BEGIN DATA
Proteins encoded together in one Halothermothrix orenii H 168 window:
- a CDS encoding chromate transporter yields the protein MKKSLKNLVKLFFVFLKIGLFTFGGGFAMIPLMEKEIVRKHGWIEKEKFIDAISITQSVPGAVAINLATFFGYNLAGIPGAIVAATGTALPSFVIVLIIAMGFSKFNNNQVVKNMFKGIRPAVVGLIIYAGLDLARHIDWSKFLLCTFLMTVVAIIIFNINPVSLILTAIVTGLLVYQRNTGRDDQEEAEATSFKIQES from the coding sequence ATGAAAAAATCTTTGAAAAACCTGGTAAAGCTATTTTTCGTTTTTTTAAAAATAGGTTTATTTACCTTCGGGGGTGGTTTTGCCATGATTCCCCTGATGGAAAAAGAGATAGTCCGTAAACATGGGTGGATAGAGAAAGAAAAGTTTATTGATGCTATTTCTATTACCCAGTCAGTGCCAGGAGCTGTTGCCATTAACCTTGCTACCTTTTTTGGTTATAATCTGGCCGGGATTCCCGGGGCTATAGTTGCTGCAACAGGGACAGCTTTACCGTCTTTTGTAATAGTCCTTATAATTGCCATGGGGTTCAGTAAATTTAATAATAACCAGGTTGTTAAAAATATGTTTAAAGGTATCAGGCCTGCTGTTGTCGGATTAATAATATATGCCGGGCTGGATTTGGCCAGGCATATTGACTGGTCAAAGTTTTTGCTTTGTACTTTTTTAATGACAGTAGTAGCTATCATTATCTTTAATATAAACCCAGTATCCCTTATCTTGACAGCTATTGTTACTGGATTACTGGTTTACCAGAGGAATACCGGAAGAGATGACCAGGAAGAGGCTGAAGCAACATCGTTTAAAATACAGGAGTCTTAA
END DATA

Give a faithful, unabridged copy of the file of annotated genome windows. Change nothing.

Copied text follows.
Proteins encoded together in one Halothermothrix orenii H 168 window:
- a CDS encoding chromate transporter yields the protein MKKSLKNLVKLFFVFLKIGLFTFGGGFAMIPLMEKEIVRKHGWIEKEKFIDAISITQSVPGAVAINLATFFGYNLAGIPGAIVAATGTALPSFVIVLIIAMGFSKFNNNQVVKNMFKGIRPAVVGLIIYAGLDLARHIDWSKFLLCTFLMTVVAIIIFNINPVSLILTAIVTGLLVYQRNTGRDDQEEAEATSFKIQES from the coding sequence ATGAAAAAATCTTTGAAAAACCTGGTAAAGCTATTTTTCGTTTTTTTAAAAATAGGTTTATTTACCTTCGGGGGTGGTTTTGCCATGATTCCCCTGATGGAAAAAGAGATAGTCCGTAAACATGGGTGGATAGAGAAAGAAAAGTTTATTGATGCTATTTCTATTACCCAGTCAGTGCCAGGAGCTGTTGCCATTAACCTTGCTACCTTTTTTGGTTATAATCTGGCCGGGATTCCCGGGGCTATAGTTGCTGCAACAGGGACAGCTTTACCGTCTTTTGTAATAGTCCTTATAATTGCCATGGGGTTCAGTAAATTTAATAATAACCAGGTTGTTAAAAATATGTTTAAAGGTATCAGGCCTGCTGTTGTCGGATTAATAATATATGCCGGGCTGGATTTGGCCAGGCATATTGACTGGTCAAAGTTTTTGCTTTGTACTTTTTTAATGACAGTAGTAGCTATCATTATCTTTAATATAAACCCAGTATCCCTTATCTTGACAGCTATTGTTACTGGATTACTGGTTTACCAGAGGAATACCGGAAGAGATGACCAGGAAGAGGCTGAAGCAACATCGTTTAAAATACAGGAGTCTTAA